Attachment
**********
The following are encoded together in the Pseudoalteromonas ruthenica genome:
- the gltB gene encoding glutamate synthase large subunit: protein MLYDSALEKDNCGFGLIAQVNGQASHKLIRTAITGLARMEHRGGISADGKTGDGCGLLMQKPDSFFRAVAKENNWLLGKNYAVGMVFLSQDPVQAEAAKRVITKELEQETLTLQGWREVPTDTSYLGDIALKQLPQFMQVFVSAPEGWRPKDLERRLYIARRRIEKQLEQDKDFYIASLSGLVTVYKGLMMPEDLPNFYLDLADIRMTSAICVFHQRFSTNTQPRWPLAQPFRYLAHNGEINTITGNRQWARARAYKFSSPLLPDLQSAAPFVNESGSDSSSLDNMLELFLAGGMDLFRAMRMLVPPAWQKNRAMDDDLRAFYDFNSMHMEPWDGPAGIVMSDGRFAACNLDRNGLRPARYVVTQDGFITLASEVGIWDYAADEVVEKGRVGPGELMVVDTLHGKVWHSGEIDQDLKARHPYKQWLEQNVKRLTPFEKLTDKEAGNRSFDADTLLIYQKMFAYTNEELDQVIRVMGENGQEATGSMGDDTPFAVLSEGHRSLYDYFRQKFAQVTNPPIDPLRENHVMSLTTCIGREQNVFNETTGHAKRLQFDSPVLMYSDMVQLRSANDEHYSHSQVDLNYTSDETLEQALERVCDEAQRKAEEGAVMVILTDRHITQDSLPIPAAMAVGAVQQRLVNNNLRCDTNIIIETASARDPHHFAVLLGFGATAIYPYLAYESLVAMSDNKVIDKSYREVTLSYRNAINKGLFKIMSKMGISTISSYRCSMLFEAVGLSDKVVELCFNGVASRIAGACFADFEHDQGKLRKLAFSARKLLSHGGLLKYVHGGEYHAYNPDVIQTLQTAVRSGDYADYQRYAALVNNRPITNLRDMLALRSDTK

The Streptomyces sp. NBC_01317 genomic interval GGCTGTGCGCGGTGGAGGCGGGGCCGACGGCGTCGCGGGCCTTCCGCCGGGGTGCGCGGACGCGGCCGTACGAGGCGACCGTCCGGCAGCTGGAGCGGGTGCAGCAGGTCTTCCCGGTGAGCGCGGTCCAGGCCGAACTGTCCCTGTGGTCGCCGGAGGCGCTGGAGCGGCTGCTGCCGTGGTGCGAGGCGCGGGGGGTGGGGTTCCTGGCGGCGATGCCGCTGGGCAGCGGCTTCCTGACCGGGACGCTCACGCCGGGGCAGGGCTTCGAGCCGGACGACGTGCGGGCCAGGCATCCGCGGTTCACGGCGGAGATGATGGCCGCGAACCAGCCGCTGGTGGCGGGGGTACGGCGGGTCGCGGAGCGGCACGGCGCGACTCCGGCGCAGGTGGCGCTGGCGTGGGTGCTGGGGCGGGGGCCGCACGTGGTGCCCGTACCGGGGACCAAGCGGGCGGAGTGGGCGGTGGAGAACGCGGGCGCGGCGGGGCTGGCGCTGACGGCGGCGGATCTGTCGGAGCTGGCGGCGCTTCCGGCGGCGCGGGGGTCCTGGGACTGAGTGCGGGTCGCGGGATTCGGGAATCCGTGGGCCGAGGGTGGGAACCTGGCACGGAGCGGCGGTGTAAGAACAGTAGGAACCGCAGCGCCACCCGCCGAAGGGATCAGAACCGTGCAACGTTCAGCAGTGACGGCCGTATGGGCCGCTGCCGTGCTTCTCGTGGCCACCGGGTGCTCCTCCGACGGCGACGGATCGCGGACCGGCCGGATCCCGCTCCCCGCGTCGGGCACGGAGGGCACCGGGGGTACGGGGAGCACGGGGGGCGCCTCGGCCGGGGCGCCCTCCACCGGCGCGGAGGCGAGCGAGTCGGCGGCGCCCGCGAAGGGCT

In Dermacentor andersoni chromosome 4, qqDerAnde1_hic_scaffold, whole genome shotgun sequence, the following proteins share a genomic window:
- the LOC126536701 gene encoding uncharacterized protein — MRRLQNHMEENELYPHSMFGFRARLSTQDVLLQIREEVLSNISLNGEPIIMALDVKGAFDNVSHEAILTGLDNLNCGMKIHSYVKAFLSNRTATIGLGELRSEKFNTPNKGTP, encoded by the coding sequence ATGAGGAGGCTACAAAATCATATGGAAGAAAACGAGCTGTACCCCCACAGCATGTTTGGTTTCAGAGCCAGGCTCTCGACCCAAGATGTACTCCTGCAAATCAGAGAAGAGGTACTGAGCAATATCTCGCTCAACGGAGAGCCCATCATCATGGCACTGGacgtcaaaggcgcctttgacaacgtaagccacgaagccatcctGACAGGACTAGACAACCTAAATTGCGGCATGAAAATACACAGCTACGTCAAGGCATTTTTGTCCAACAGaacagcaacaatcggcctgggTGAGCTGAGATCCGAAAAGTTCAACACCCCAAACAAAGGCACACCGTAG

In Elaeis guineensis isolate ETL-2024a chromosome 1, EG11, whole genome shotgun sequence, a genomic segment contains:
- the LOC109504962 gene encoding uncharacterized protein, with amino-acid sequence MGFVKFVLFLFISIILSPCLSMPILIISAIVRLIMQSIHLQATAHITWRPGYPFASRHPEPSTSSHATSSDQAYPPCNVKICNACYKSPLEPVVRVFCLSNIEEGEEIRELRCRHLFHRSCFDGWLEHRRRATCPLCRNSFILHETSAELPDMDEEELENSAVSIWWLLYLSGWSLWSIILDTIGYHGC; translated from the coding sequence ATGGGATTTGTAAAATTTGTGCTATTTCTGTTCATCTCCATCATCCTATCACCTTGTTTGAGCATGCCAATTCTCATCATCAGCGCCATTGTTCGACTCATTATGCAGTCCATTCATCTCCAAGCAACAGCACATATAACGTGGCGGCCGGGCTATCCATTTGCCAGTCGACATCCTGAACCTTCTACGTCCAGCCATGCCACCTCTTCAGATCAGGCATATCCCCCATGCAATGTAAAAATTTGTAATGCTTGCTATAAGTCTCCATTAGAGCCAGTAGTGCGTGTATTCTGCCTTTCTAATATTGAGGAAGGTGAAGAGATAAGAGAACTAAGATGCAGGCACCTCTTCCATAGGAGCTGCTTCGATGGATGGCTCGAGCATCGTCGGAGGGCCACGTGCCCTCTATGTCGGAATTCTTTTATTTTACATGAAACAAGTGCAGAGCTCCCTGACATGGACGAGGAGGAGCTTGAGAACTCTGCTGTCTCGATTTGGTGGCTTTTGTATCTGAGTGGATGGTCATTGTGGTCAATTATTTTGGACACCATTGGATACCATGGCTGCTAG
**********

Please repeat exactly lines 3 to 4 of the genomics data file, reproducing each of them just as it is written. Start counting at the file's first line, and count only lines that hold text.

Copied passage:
The Streptomyces sp. NBC_01317 genomic interval GGCTGTGCGCGGTGGAGGCGGGGCCGACGGCGTCGCGGGCCTTCCGCCGGGGTGCGCGGACGCGGCCGTACGAGGCGACCGTCCGGCAGCTGGAGCGGGTGCAGCAGGTCTTCCCGGTGAGCGCGGTCCAGGCCGAACTGTCCCTGTGGTCGCCGGAGGCGCTGGAGCGGCTGCTGCCGTGGTGCGAGGCGCGGGGGGTGGGGTTCCTGGCGGCGATGCCGCTGGGCAGCGGCTTCCTGACCGGGACGCTCACGCCGGGGCAGGGCTTCGAGCCGGACGACGTGCGGGCCAGGCATCCGCGGTTCACGGCGGAGATGATGGCCGCGAACCAGCCGCTGGTGGCGGGGGTACGGCGGGTCGCGGAGCGGCACGGCGCGACTCCGGCGCAGGTGGCGCTGGCGTGGGTGCTGGGGCGGGGGCCGCACGTGGTGCCCGTACCGGGGACCAAGCGGGCGGAGTGGGCGGTGGAGAACGCGGGCGCGGCGGGGCTGGCGCTGACGGCGGCGGATCTGTCGGAGCTGGCGGCGCTTCCGGCGGCGCGGGGGTCCTGGGACTGAGTGCGGGTCGCGGGATTCGGGAATCCGTGGGCCGAGGGTGGGAACCTGGCACGGAGCGGCGGTGTAAGAACAGTAGGAACCGCAGCGCCACCCGCCGAAGGGATCAGAACCGTGCAACGTTCAGCAGTGACGGCCGTATGGGCCGCTGCCGTGCTTCTCGTGGCCACCGGGTGCTCCTCCGACGGCGACGGATCGCGGACCGGCCGGATCCCGCTCCCCGCGTCGGGCACGGAGGGCACCGGGGGTACGGGGAGCACGGGGGGCGCCTCGGCCGGGGCGCCCTCCACCGGCGCGGAGGCGAGCGAGTCGGCGGCGCCCGCGAAGGGCT

In Dermacentor andersoni chromosome 4, qqDerAnde1_hic_scaffold, whole genome shotgun sequence, the following proteins share a genomic window: